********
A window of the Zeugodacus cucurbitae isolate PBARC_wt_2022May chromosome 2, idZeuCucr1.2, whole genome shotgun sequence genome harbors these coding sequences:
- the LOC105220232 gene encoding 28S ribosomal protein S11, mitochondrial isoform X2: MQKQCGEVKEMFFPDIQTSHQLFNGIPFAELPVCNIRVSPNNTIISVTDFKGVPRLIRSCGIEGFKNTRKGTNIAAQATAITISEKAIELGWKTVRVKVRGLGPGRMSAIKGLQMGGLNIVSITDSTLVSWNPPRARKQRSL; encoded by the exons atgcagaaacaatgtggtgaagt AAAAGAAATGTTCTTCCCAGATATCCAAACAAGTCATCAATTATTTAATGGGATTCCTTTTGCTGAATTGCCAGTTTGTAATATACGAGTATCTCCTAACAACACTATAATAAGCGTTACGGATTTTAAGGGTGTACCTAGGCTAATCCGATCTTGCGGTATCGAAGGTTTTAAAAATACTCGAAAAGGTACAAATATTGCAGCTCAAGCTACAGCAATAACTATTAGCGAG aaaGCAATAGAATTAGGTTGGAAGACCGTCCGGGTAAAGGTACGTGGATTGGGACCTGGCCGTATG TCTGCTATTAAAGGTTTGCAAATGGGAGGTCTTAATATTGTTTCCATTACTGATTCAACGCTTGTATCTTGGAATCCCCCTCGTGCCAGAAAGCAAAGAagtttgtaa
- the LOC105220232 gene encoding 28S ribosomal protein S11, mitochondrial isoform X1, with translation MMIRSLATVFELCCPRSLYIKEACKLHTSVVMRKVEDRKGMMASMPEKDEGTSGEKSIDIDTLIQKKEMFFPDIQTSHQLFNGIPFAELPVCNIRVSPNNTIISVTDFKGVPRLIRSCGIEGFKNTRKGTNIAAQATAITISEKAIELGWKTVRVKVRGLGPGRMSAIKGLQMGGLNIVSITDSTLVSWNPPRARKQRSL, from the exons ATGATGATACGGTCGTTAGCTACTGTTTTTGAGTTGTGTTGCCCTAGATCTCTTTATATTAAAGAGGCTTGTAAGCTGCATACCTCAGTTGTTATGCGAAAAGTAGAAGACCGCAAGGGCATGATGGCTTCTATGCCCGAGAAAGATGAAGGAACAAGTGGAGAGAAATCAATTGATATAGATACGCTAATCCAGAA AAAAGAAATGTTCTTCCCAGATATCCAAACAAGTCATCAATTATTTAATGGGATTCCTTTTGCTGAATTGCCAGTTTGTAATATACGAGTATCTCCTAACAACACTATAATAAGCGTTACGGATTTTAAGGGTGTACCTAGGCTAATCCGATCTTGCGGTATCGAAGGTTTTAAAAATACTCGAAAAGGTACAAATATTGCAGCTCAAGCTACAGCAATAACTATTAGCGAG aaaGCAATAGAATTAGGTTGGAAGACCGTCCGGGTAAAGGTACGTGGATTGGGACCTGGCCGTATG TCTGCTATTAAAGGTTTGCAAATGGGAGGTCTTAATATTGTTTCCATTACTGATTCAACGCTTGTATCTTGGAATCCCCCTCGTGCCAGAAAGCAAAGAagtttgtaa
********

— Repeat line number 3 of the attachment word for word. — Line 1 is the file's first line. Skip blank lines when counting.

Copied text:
- the LOC105220232 gene encoding 28S ribosomal protein S11, mitochondrial isoform X1, with translation MMIRSLATVFELCCPRSLYIKEACKLHTSVVMRKVEDRKGMMASMPEKDEGTSGEKSIDIDTLIQKKEMFFPDIQTSHQLFNGIPFAELPVCNIRVSPNNTIISVTDFKGVPRLIRSCGIEGFKNTRKGTNIAAQATAITISEKAIELGWKTVRVKVRGLGPGRMSAIKGLQMGGLNIVSITDSTLVSWNPPRARKQRSL, from the exons ATGATGATACGGTCGTTAGCTACTGTTTTTGAGTTGTGTTGCCCTAGATCTCTTTATATTAAAGAGGCTTGTAAGCTGCATACCTCAGTTGTTATGCGAAAAGTAGAAGACCGCAAGGGCATGATGGCTTCTATGCCCGAGAAAGATGAAGGAACAAGTGGAGAGAAATCAATTGATATAGATACGCTAATCCAGAA AAAAGAAATGTTCTTCCCAGATATCCAAACAAGTCATCAATTATTTAATGGGATTCCTTTTGCTGAATTGCCAGTTTGTAATATACGAGTATCTCCTAACAACACTATAATAAGCGTTACGGATTTTAAGGGTGTACCTAGGCTAATCCGATCTTGCGGTATCGAAGGTTTTAAAAATACTCGAAAAGGTACAAATATTGCAGCTCAAGCTACAGCAATAACTATTAGCGAG aaaGCAATAGAATTAGGTTGGAAGACCGTCCGGGTAAAGGTACGTGGATTGGGACCTGGCCGTATG TCTGCTATTAAAGGTTTGCAAATGGGAGGTCTTAATATTGTTTCCATTACTGATTCAACGCTTGTATCTTGGAATCCCCCTCGTGCCAGAAAGCAAAGAagtttgtaa